Whatever you decide — be as transparent as possible.
Set clear expectations of your delivery and returns policy on your product and checkout pages BEFORE your customers commit to a purchase.
Make the most of third party shipping experts
Global ecommerce shipping is getting more and more affordable. With increased demand, all-time-low shipping costs, and improving technology — cross-border delivery is becoming big business.
If you haven’t already, you might want to check out our article on this topic, titled;
You’ll be surprised just how favourable international shipping conditions are for online retailers right now.
Freight aggregation providers are an invaluable right hand man in this department. The likes of Trans Direct and Termando now offer ecommerce integration so your online store automatically calculates the most effective freight provider for each individual order based on the customer’s address and order details.
Neal Kaiser from Multichannel Merchant has some astute additional advice around international fulfilment for brands new to the game:
“Additionally, if your company ships from one of several warehouses, using intuitive inventory management tools assures your merchandise is shipped from the right location.”
Bongo is a leader in cross-border enablement technologies, helping retailers manage international delivery. I’ll let them explain the bottom line for any expanding retailer attacking the cross border ecommerce conundrum:
“Keeping your customers in the know about when to expect their shipment will help put their minds at ease when purchasing from an overseas e-tailer. After all, when a package is coming from halfway around the world, it’s nice to know when you can expect it.”
Apart from finding the right third party suppliers, the biggest question of them all remains:
Can you afford to offer free shipping and returns?
It’s going to be harder and harder to compete in online retail if you can’t offer free shipping and returns to your customers.
This factor may be the most significant barrier to global expansion for the majority of ecommerce brands.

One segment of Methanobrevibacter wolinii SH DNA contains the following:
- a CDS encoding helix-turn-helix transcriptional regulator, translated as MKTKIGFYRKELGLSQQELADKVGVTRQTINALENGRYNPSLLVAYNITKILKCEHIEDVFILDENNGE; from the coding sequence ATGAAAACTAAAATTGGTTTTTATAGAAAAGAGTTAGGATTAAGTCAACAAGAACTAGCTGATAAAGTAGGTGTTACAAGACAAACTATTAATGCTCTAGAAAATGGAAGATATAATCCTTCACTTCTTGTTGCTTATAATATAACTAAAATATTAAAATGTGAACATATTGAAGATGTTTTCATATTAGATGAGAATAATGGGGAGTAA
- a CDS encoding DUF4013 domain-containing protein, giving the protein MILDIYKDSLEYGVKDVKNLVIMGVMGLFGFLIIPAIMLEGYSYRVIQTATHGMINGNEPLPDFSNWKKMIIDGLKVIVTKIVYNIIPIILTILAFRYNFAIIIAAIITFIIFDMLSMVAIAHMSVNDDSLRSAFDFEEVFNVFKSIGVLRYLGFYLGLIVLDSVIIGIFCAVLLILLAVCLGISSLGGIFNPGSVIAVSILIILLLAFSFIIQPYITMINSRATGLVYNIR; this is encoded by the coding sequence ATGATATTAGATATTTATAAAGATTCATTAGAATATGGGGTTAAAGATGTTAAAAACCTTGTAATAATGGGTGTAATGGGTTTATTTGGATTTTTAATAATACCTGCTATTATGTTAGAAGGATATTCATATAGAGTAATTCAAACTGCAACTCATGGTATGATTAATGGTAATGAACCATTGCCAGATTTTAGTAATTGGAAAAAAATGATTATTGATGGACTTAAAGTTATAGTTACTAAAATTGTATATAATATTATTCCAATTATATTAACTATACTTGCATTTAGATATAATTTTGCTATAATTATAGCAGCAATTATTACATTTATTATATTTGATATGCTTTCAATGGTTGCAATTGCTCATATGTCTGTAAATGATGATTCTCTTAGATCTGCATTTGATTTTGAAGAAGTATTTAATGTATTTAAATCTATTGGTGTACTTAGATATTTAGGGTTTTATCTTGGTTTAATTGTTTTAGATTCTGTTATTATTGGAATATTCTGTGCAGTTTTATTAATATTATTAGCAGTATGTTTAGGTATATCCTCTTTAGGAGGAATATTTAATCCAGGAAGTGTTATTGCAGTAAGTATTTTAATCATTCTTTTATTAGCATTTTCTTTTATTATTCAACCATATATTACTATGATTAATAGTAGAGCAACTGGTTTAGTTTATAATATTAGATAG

Return shipping is more than an afterthought
We also need to seriously consider the costs and logistics of managing returns.
CEO of Clarus Commerce, Tom Caporaso, writing for the Global Trade Mag cites research that states
“88 percent of online shoppers see free return shipping as an important factor in their purchase decisions. 95 percent say they’d shop again at an online retailer if they had a positive return experience.”
A recent UPS Pulse of the Online Shopper study states two-thirds of consumers look at a retailer’s return policy before they complete an order.
Consumers also expect a simple and inexpensive returns process.
66 percent of those surveyed would only purchase from brands offering free returns shipping, and 47 percent expect an easy-to-print return label.
Don’t neglect the importance of your customer experience in this area. It could be a dealbreaker for foreign customers new to your brand.
When an international shopper visits your website, welcome them and speak in their language — make sure they understand that you understand their culture and their shopping preferences.
If you don’t tailor your approach, you run the risk of isolating browsers from your new market.
“This site is not for us” is not the feeling you want to trigger. Uncertainty is a ruthless ecommerce conversion killer. Foreign customers who don’t feel at home, do not want to take a risk on an unknown bet.